If You Can’t Be Confident in Your Knowledge, Be Confident In Your Ignorance

Posted 02.06.2015

confidence1The title of this post comes from a comment made at a global leadership team meeting I was facilitating earlier this year. The purpose of the meeting was to review 360 degree feedback on the team and its members. In the format we were using, each team member had around 15 minutes in the spotlight to share what they learned from their feedback, what they are working on to take their game to the next level and to get advice from their colleagues on simple things they could do that would make a difference.

It was interesting that in a very accomplished group of people, more than a few were working on issues that, in one way or another, related to showing up with confidence as a leader. Given how hard it is to lead and all of the twists, turns, ups and downs that leaders face, it’s not really surprising that confidence can come up as an issue. When you add in all of the information, projects and decisions that leaders (and just about any professional for that matter) need to keep up with, it’s easy to see why feeling confident and projecting confidence is such a common opportunity.

It’s harder than hell to keep up with everything. When you know in your gut that you’re not keeping up, your confidence can suffer.

We were talking about that dynamic in the meeting when one of the executives shared a maxim she started practicing years ago that has served her well ever since: “If you can’t be confident in your knowledge, be confident in your ignorance.”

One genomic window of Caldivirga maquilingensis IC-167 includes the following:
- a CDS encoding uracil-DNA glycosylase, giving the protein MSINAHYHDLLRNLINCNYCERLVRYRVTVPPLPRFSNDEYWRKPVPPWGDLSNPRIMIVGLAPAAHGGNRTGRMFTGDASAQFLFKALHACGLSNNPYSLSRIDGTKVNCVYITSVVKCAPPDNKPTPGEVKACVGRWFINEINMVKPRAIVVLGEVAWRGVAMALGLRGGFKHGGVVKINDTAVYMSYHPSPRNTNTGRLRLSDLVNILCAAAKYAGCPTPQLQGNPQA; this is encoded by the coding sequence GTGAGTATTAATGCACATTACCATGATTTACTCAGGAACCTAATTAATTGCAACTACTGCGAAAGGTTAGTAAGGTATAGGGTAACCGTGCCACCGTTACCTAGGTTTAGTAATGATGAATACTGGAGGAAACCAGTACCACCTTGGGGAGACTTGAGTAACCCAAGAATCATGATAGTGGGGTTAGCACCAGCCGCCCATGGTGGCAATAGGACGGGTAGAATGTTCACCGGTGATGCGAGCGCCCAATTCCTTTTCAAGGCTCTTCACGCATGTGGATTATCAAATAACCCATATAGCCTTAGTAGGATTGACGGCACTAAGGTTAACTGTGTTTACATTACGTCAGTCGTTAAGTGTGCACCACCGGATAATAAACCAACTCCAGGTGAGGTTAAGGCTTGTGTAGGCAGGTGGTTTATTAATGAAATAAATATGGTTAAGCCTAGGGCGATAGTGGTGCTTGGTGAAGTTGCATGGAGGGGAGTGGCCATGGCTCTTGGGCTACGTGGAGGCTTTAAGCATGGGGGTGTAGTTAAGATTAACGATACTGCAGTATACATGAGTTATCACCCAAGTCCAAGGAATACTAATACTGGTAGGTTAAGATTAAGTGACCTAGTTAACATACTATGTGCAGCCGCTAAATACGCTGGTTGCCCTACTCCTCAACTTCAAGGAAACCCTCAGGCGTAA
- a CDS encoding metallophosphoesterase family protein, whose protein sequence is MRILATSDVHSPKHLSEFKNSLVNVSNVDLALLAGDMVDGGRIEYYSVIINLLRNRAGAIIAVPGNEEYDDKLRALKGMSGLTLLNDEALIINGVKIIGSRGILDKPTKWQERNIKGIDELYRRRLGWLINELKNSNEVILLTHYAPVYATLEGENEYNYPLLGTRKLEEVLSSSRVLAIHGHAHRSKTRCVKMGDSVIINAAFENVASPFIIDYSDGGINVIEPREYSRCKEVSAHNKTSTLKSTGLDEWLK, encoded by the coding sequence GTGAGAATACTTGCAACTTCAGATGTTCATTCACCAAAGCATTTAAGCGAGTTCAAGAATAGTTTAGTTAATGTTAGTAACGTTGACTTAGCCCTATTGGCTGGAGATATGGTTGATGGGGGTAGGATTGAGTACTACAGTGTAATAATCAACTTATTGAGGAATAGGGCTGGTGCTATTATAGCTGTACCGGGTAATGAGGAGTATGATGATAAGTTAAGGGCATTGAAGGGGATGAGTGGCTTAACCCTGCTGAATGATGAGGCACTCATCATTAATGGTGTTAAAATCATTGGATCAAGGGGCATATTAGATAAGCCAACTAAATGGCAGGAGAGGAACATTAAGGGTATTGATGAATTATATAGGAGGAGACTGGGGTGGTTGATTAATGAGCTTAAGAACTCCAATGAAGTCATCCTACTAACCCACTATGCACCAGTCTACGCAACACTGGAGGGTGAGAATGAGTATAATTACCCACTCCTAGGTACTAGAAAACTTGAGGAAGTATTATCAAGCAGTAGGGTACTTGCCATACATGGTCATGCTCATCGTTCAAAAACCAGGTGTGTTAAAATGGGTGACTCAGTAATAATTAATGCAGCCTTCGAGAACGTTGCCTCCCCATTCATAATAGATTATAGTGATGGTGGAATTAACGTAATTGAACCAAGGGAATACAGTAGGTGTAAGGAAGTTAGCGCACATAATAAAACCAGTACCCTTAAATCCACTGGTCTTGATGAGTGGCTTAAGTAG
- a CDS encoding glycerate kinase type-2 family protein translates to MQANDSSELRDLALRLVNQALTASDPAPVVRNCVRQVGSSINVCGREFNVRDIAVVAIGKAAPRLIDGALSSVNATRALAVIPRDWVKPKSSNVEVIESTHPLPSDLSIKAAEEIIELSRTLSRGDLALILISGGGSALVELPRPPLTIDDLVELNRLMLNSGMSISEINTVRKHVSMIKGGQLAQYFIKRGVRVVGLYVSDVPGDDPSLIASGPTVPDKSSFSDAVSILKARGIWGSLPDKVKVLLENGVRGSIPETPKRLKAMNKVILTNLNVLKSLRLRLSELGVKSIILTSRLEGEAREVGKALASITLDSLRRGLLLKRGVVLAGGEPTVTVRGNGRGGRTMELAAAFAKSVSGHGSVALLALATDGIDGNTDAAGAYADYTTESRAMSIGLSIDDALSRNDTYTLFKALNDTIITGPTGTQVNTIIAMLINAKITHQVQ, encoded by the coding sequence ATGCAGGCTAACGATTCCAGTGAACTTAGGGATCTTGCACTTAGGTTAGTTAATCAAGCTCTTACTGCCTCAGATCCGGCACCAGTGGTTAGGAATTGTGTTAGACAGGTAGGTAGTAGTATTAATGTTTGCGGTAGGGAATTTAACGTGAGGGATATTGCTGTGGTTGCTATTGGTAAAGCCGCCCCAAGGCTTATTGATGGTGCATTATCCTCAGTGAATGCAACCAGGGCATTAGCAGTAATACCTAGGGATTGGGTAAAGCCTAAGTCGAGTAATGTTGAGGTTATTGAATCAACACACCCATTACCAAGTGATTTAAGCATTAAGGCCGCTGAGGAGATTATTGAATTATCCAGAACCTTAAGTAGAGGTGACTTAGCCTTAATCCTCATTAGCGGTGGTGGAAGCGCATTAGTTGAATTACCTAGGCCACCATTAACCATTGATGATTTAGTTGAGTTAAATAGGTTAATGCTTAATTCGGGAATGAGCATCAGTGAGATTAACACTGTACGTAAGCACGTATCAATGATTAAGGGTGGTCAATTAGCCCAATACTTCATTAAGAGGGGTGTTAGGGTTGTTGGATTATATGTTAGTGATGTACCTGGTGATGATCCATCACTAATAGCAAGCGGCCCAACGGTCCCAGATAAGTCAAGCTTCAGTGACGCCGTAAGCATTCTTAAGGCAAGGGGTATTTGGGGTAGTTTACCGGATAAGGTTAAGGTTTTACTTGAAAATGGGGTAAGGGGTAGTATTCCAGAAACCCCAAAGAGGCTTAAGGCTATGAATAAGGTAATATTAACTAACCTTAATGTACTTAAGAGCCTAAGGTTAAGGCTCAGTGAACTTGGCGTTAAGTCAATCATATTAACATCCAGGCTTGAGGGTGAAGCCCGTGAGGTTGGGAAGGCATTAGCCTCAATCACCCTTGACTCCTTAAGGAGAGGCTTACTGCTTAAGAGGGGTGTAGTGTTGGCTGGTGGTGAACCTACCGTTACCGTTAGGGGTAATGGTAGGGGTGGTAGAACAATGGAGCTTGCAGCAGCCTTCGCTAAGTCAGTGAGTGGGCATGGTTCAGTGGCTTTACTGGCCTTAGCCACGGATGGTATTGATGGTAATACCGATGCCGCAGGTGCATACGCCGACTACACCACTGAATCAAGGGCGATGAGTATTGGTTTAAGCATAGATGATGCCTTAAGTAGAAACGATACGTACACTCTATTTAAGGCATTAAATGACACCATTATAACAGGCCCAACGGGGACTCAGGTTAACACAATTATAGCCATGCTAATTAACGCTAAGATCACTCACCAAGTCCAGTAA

When she dropped that line on us, the conversation stopped for a moment while everyone let it sink in. We asked her to tell us more about what she had just said. She told us that she realized years ago that she couldn’t know everything and instead of trying to fake her way through situations where she didn’t know things that other people maybe expected her to know, she just started to confidently acknowledging her ignorance on a topic.

Don’t get me wrong, she didn’t play stupid and she’s clearly not. Rather, I’d say she’s one of the more intelligent people I’ve met lately. She’s smart enough and confident enough to acknowledge when she doesn’t have the facts at her fingertips, doesn’t understand the point that’s being made or needs more information to make a decision or offer an informed opinion. That strikes me as a pretty great strategy for staying sane, effective and respected in a world where it’s impossible for anyone to stay on top of everything that’s going on.

It’s worked for her. She shared that in the years since she’s started being confident in her ignorance, she’s only had one boss jump down her throat. It turned out that he didn’t last long in his role anyway. Everyone else has thanked her for being straight up. Many have told her they admired her honesty.

So, food for thought. Where and when do you need to be confident in your ignorance?